Cost cutting helps algae producer Cyanotech post slim profit

By Hank Schultz contact

- Last updated on GMT

Photo courtesy of Cyanotech
Photo courtesy of Cyanotech

Related tags: Astaxanthin, Carotenoids, Antioxidant activity

Hawaiian algae producer Cyanotech Corporation has posted a slim profit in its year end earnings report, mostly through aggressive cost cutting. That contrasted with a sharp loss for the previous year.

Cyanotech was one of the early producers of spirulina algae at commercial scale.  The company later branched out into Haematococcus pluvias​ cultivation to produce the antioxidant carotenoid astaxanthin at its facility on the Kona Coast of Hawaii’s Big Island. 

Cyanotech was set up first primarily as a supply business, and was at one time a founding member of the Natural Algae Astaxanthin Association (NAXA).  The company subsequently concentrated on a finished products strategy, selling spirulina and astaxanthin products under the Nutrex Hawaii brand name.

Cost cuts, output improvements yield small profit

Cyanotech has been growing algae in its seaside open ponds for many years.  While that process is subject to fluctuations because of its open-to-the-atmosphere nature, the experience the company has gained has enabled it increase yields and cut costs, according to CEO Gerald R. Cysewski, PhD.

“We demonstrated achievement on multiple levels from the prior year: sales, margin, farm productivity, especially from our astaxanthin ponds, and the execution of cost cutting programs,”​ Cysewski said in a statement.

In its recent year end statement for its fiscal 2020, Cyanotech reported $31.9 million in net sales, compared to $30.2 million in the previous year. The cost cutting and efficiency improvements allowed the company to eke out $387,000 in net income, or 6 cents per diluted share, compared to a loss of $3.6 million, or 62 cents per share in fiscal 2019.

“We took several actions this past year to fortify our business and increase liquidity, including stabilizing production, postponing non-critical capital investments, and establishing cost controls to reduce spending in selling and general and administrative expenses going forward,”​ Cysewski said.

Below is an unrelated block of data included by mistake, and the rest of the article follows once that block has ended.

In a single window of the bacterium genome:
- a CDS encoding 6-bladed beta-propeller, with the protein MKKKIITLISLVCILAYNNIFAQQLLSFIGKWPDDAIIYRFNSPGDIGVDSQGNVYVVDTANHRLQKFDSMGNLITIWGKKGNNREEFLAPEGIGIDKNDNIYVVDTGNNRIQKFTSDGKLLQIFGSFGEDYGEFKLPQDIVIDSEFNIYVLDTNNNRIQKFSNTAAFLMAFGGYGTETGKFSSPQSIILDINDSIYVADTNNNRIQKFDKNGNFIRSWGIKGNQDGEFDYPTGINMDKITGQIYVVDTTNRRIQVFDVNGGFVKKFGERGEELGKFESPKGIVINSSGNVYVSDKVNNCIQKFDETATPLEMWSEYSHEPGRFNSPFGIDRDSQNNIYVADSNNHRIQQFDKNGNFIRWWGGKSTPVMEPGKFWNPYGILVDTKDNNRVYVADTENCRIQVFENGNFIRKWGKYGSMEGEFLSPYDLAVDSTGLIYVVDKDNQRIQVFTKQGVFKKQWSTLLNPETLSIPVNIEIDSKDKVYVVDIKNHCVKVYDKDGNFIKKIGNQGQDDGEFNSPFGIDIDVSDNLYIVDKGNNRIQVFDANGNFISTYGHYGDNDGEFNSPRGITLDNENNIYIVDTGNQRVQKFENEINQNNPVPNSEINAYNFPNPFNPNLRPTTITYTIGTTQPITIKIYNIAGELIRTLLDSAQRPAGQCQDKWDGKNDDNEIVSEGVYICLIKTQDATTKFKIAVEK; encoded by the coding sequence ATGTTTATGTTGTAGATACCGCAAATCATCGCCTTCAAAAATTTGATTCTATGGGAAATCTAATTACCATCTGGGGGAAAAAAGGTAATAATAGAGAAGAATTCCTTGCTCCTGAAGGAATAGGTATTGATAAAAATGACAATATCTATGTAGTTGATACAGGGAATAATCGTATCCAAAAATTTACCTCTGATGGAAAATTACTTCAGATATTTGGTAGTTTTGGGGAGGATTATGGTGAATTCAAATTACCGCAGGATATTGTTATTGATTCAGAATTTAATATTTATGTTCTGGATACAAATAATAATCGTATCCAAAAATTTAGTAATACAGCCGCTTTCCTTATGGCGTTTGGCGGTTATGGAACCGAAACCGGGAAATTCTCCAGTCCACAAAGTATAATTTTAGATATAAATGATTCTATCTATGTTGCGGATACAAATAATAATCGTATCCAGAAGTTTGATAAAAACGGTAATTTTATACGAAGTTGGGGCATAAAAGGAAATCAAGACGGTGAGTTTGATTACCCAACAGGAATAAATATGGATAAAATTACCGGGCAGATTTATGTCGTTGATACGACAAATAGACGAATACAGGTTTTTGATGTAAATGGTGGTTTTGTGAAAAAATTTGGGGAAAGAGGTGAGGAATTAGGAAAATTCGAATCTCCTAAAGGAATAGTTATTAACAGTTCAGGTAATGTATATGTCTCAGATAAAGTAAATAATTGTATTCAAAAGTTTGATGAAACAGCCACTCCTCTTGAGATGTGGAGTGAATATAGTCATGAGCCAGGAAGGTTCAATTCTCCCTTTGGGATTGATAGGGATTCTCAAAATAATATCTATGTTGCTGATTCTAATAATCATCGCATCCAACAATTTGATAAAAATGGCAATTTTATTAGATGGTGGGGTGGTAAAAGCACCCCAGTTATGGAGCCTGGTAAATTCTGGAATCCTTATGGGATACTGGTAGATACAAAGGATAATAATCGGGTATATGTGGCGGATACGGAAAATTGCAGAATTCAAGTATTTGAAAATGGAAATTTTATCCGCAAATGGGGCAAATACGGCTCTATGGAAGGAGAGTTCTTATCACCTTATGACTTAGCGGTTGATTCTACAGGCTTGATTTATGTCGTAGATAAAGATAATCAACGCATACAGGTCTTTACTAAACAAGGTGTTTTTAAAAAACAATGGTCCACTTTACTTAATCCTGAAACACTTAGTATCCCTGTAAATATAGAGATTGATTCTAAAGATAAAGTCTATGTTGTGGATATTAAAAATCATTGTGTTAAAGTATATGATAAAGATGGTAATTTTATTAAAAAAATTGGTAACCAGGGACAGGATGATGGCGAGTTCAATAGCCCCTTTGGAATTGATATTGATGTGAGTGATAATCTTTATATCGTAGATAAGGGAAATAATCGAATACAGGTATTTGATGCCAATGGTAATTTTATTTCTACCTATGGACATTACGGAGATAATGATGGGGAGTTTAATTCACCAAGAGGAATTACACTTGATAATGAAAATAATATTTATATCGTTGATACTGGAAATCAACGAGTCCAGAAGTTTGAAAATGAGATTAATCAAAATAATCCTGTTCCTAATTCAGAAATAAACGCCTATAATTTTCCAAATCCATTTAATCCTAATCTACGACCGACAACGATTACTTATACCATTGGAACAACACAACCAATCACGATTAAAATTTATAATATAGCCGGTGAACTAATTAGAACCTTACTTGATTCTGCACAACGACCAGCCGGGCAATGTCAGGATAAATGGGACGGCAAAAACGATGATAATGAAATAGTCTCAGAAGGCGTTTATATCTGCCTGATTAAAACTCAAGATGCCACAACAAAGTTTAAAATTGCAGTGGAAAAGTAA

Will immune health craze help or hurt astaxanthin?

Some ingredients have, such as elderberry, echinacea, vitamin C and zinc, have benefited greatly from shifts in consumers’ interest during the current pandemic crisis.  Some of these ingredients have been completely sold out in recent weeks.  Any ingredient that can claim an immune health tie in has seen similar upticks in demand.

There has been little recent research into the effects of astaxanthin on the immune system.  Astaxanthin supplier AstaReal has a page about the carotenoid’s beneficial effects on the immune system on its website, but most of the research it refers to support these statements was done in the 1990s and the most recent study was published in 2011.  The connection seems to be astaxanthin’s purported ability to quell systemic inflammation, a situation which if left untreated can compromise immune system function. It’s an open question whether that line of reasoning will resonate with consumers seeking any port in the pandemic storm.

Cyanotech, for its part, is making no immune health claims on its astaxanthin. On the Nutrex Hawaii website, the company mentions skin, eye, joint, cardiovascular and sports recovery benefits.

Several years ago Scott Steinford, then head of NAXA, pegged the global astaxanthin market at about $100 million​. At that time NAXA was projecting solid low to middle single digit growth figures for the years ahead.  It’s impossible to say in the short term how much the fallout from the pandemic will change that outlook.

It remains then to be seen whether astaxanthin purveyors such as Cyanotech will prosper in the post pandemic environment.  It’s still too early to say whether the frenzy over immune health supplements has cannibalized sales of other categories of products.  Sales of certain sports nutrition categories, such as preworkouts, are reportedly down.  But that seems to have more to do with structural changes in consumers’ activities, such as an inability to go to gyms, as opposed to the money for those purchases having been directed toward other kinds of supplements.

Stock price in doldrums

Stock traders have been mostly unimpressed by Cyanotech’s recent course, if movements in the company’s stock price are any measure.  The company’s stock traded at more than $9 a share as recently as April of 2015.  But it has suffered a gradual slide since then, with shares going for about $2.30 today.

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